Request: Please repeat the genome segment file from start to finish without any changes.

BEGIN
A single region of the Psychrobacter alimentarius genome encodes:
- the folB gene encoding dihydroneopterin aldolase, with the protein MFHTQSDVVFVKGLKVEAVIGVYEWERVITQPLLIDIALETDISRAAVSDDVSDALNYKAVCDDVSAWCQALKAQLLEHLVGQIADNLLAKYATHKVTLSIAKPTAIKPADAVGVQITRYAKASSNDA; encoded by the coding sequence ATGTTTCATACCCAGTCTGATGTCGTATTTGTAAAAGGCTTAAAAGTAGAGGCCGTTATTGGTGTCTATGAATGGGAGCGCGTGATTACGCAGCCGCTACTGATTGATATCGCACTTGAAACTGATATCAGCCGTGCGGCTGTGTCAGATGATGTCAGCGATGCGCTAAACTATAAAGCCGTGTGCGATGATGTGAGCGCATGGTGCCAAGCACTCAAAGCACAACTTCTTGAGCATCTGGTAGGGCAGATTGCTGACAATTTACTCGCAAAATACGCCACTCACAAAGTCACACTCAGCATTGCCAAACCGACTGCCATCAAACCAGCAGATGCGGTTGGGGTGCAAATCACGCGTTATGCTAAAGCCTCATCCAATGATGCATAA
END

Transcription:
A single region of the Psychrobacter alimentarius genome encodes:
- the folB gene encoding dihydroneopterin aldolase, with the protein MFHTQSDVVFVKGLKVEAVIGVYEWERVITQPLLIDIALETDISRAAVSDDVSDALNYKAVCDDVSAWCQALKAQLLEHLVGQIADNLLAKYATHKVTLSIAKPTAIKPADAVGVQITRYAKASSNDA; encoded by the coding sequence ATGTTTCATACCCAGTCTGATGTCGTATTTGTAAAAGGCTTAAAAGTAGAGGCCGTTATTGGTGTCTATGAATGGGAGCGCGTGATTACGCAGCCGCTACTGATTGATATCGCACTTGAAACTGATATCAGCCGTGCGGCTGTGTCAGATGATGTCAGCGATGCGCTAAACTATAAAGCCGTGTGCGATGATGTGAGCGCATGGTGCCAAGCACTCAAAGCACAACTTCTTGAGCATCTGGTAGGGCAGATTGCTGACAATTTACTCGCAAAATACGCCACTCACAAAGTCACACTCAGCATTGCCAAACCGACTGCCATCAAACCAGCAGATGCGGTTGGGGTGCAAATCACGCGTTATGCTAAAGCCTCATCCAATGATGCATAA